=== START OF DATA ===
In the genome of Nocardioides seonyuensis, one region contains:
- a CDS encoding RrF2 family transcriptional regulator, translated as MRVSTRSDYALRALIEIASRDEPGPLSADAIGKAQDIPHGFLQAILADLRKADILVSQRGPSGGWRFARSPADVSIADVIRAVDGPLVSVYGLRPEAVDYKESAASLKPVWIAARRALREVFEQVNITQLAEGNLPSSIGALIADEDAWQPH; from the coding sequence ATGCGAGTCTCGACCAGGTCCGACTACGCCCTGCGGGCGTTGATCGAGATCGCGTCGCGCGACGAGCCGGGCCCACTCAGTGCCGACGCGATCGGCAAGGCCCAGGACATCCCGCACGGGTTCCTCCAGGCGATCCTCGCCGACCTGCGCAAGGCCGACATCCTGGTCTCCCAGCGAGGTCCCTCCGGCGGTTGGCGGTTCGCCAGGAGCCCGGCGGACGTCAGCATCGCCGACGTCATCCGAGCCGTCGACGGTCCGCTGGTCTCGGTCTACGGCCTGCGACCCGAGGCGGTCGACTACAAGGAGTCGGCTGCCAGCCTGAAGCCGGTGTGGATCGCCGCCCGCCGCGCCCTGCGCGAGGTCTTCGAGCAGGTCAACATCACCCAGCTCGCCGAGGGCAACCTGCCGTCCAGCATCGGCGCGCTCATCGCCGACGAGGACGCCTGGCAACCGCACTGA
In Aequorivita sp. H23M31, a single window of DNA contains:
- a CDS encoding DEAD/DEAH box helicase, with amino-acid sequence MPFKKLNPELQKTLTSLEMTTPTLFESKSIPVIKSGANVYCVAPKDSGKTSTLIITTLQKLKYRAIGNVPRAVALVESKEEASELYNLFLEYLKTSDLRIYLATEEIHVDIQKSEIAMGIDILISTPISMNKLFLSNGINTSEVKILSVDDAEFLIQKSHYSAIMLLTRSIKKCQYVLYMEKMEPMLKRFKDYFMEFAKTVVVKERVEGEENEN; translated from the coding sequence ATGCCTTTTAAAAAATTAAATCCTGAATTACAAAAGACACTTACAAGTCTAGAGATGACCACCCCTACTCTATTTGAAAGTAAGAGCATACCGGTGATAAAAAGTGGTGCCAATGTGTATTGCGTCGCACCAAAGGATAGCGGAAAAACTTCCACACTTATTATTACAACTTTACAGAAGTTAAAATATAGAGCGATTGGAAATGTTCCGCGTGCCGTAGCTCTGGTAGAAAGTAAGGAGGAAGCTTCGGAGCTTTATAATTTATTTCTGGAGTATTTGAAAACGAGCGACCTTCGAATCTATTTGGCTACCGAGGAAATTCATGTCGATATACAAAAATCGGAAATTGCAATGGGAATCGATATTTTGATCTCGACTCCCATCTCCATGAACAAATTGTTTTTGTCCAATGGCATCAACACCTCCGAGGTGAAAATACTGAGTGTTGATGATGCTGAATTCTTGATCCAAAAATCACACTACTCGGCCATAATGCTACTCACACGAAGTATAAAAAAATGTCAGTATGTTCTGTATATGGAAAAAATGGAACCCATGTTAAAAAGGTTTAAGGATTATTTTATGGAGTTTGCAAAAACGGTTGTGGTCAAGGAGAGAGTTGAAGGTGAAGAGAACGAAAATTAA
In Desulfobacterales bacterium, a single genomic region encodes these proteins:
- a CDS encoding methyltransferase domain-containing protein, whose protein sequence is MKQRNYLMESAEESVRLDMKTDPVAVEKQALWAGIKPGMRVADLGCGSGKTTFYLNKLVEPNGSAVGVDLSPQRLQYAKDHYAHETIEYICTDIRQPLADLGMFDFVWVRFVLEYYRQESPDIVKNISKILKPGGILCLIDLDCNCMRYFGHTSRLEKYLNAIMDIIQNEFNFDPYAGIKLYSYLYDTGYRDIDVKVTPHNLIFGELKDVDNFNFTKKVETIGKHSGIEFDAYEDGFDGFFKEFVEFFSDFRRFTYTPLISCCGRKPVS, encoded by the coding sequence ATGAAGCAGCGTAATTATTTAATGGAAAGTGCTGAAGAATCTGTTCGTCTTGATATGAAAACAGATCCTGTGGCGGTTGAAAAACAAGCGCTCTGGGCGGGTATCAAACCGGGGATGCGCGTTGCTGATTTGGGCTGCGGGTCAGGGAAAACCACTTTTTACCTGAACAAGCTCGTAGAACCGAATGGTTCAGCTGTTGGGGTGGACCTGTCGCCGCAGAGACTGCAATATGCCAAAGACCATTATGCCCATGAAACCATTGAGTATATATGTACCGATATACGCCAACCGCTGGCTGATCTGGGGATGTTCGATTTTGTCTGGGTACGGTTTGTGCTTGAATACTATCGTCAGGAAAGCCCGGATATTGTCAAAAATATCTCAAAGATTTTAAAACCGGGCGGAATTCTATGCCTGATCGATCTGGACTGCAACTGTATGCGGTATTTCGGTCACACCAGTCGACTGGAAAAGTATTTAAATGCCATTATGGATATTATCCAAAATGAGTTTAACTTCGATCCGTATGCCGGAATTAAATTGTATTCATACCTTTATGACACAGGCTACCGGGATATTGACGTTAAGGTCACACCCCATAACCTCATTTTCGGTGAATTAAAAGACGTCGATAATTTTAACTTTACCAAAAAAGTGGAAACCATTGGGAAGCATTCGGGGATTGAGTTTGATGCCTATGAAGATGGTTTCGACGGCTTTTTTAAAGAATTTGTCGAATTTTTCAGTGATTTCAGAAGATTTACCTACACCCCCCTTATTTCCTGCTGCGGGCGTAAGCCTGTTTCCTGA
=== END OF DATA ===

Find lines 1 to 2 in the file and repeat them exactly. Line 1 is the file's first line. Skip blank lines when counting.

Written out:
In the genome of Nocardioides seonyuensis, one region contains:
- a CDS encoding RrF2 family transcriptional regulator, translated as MRVSTRSDYALRALIEIASRDEPGPLSADAIGKAQDIPHGFLQAILADLRKADILVSQRGPSGGWRFARSPADVSIADVIRAVDGPLVSVYGLRPEAVDYKESAASLKPVWIAARRALREVFEQVNITQLAEGNLPSSIGALIADEDAWQPH; from the coding sequence ATGCGAGTCTCGACCAGGTCCGACTACGCCCTGCGGGCGTTGATCGAGATCGCGTCGCGCGACGAGCCGGGCCCACTCAGTGCCGACGCGATCGGCAAGGCCCAGGACATCCCGCACGGGTTCCTCCAGGCGATCCTCGCCGACCTGCGCAAGGCCGACATCCTGGTCTCCCAGCGAGGTCCCTCCGGCGGTTGGCGGTTCGCCAGGAGCCCGGCGGACGTCAGCATCGCCGACGTCATCCGAGCCGTCGACGGTCCGCTGGTCTCGGTCTACGGCCTGCGACCCGAGGCGGTCGACTACAAGGAGTCGGCTGCCAGCCTGAAGCCGGTGTGGATCGCCGCCCGCCGCGCCCTGCGCGAGGTCTTCGAGCAGGTCAACATCACCCAGCTCGCCGAGGGCAACCTGCCGTCCAGCATCGGCGCGCTCATCGCCGACGAGGACGCCTGGCAACCGCACTGA